I read:
Section 1: Fangirl Geek
Section 2: Literary Geek
Section 7: Miscellaneous Geek (because being called "Miscellaneous" is a confidence boost)
Conclusion: Geek Girls Unite

The other chapters are more in the same and I assure you were skimmed through diligently for the sake of this review. These are the sections that I will be going focusing on in depth.

Brace yourselves.

We are gathered here as the Geek Girls of the world. Those of us focused on in this book are labeled by interest: Fangirl Geek, Literary Geek, Film Geek, Music Geek, Funny-Girl Geek, Domestic Goddess Geek, and Miscellaneous Geeks, which are Tech Geeks, Fashionista Geeks, Political Geek, Retro Geek, and Athletic Geek.

The majority of this book, 99.9%, is about generalizing, quantifying, labeling, judging, assuming, and stereotyping who we are as people based off of a single interest. Now, this narrow-minded focus is bound to be exclusionary but things only get monumentally worse when Ms. Simon tries to apply humour to the situation. Her quips can easily be read as jabs, her silly throwaway pages easily read as insulting. At every turn there is another opportunity to judge and generalize, of course humourously. My glasses, my phone, everything is just another opportunity for a joke. To take one thing and boil it down to what that says about who I am.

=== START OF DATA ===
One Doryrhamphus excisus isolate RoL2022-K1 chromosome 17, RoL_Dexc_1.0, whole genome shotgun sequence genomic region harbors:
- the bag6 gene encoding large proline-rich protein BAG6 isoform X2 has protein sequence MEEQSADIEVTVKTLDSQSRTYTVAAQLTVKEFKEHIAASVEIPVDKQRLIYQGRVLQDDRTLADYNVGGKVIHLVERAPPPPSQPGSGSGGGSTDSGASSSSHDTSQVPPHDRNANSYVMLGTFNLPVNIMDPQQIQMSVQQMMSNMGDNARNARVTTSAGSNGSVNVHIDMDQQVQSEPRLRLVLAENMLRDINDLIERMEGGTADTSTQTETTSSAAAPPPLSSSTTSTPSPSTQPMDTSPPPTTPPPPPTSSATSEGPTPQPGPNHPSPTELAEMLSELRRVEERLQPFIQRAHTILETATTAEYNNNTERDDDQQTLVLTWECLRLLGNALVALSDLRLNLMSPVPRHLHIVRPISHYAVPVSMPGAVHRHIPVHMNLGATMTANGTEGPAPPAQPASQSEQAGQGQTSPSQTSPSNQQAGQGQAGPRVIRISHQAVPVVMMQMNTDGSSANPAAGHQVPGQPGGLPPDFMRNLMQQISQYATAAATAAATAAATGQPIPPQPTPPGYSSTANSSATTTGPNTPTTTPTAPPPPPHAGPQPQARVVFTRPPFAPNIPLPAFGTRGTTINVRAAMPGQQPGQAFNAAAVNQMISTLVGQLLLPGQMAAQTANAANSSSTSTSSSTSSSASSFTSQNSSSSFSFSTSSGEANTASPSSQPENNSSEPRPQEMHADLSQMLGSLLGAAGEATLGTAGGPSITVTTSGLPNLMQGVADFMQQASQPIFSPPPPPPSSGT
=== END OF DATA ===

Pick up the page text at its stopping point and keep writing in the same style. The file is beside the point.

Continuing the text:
Then there's is the FRENEMIES page near end of each and every section. Allow me to explain. Frenemies is a combination between "friend" and "enemy", or "frenemies". These pages are basically a list of people who you shouldn't like, or at least not hang out with, based on your geek cred. Because we're in middle school and these people are clearly not cool enough to be seen with.

Oh, you want some examples? Why, sure! Here some taken word-for-word from every section.

- Athletes.
- House guests who see your Sony PlayStation and ask if you live with a ten-year old.
- Anyone who cheated their way through high school and college English literature classes by relying solely on CliffsNotes.
- Members of the illiterati.
- Simpletons who are only familiar with the term "word-play" because it's the name of a Jason Mraz Song.
- Cheeseballs who still quote Napoleon Dynamite, Borat, or Austin Powers on a regular basis.